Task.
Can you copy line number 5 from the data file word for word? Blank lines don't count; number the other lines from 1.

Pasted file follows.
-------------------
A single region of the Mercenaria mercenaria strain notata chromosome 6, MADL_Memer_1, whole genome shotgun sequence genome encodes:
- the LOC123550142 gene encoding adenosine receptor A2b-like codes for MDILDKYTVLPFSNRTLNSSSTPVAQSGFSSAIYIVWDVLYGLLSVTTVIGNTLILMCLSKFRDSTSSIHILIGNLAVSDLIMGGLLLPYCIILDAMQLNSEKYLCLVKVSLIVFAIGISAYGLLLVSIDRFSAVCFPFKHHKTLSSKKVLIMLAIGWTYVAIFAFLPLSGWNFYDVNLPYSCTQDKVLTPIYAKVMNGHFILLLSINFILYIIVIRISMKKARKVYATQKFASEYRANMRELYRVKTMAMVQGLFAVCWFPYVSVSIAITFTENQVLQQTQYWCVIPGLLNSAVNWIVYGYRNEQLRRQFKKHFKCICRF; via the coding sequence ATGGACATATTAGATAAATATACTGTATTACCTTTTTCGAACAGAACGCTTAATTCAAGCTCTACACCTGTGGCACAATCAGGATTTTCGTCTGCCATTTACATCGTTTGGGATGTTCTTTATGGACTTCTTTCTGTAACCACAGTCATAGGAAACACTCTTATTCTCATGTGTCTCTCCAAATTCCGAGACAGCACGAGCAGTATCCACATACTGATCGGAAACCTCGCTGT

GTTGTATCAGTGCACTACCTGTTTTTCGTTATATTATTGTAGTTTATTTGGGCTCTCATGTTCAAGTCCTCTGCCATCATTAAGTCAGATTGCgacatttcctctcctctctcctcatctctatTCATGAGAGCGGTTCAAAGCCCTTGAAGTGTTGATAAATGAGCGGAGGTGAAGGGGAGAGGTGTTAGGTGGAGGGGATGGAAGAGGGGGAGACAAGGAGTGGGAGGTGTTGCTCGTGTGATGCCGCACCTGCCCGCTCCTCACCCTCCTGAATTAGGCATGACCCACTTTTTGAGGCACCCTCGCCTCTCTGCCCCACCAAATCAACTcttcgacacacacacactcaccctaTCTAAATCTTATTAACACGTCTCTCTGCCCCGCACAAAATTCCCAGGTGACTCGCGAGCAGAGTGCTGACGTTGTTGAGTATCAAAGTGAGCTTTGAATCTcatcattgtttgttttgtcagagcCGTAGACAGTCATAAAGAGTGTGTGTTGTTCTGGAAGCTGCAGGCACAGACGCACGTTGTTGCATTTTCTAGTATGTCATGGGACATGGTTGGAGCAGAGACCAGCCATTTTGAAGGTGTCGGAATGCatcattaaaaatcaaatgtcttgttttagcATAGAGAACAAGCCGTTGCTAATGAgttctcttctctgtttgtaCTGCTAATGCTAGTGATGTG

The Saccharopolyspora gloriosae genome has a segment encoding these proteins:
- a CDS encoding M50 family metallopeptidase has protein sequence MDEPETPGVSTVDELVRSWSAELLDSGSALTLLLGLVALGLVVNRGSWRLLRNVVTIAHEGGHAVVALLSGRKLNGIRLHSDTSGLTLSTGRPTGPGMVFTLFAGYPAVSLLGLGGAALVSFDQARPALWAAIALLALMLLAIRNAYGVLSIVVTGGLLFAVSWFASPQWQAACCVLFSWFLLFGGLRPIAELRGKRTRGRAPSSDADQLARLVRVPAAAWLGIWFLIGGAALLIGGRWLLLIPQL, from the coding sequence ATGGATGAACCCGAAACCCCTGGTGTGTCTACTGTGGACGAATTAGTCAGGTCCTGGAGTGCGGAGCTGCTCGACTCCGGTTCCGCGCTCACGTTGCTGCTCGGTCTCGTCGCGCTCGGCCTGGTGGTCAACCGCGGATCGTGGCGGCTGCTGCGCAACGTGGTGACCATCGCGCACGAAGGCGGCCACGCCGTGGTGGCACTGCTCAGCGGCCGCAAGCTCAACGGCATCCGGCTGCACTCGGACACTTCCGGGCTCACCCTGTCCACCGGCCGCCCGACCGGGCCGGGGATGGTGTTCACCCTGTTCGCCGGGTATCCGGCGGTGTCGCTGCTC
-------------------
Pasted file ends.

- a CDS encoding M50 family metallopeptidase has protein sequence MDEPETPGVSTVDELVRSWSAELLDSGSALTLLLGLVALGLVVNRGSWRLLRNVVTIAHEGGHAVVALLSGRKLNGIRLHSDTSGLTLSTGRPTGPGMVFTLFAGYPAVSLLGLGGAALVSFDQARPALWAAIALLALMLLAIRNAYGVLSIVVTGGLLFAVSWFASPQWQAACCVLFSWFLLFGGLRPIAELRGKRTRGRAPSSDADQLARLVRVPAAAWLGIWFLIGGAALLIGGRWLLLIPQL, from the coding sequence ATGGATGAACCCGAAACCCCTGGTGTGTCTACTGTGGACGAATTAGTCAGGTCCTGGAGTGCGGAGCTGCTCGACTCCGGTTCCGCGCTCACGTTGCTGCTCGGTCTCGTCGCGCTCGGCCTGGTGGTCAACCGCGGATCGTGGCGGCTGCTGCGCAACGTGGTGACCATCGCGCACGAAGGCGGCCACGCCGTGGTGGCACTGCTCAGCGGCCGCAAGCTCAACGGCATCCGGCTGCACTCGGACACTTCCGGGCTCACCCTGTCCACCGGCCGCCCGACCGGGCCGGGGATGGTGTTCACCCTGTTCGCCGGGTATCCGGCGGTGTCGCTGCTC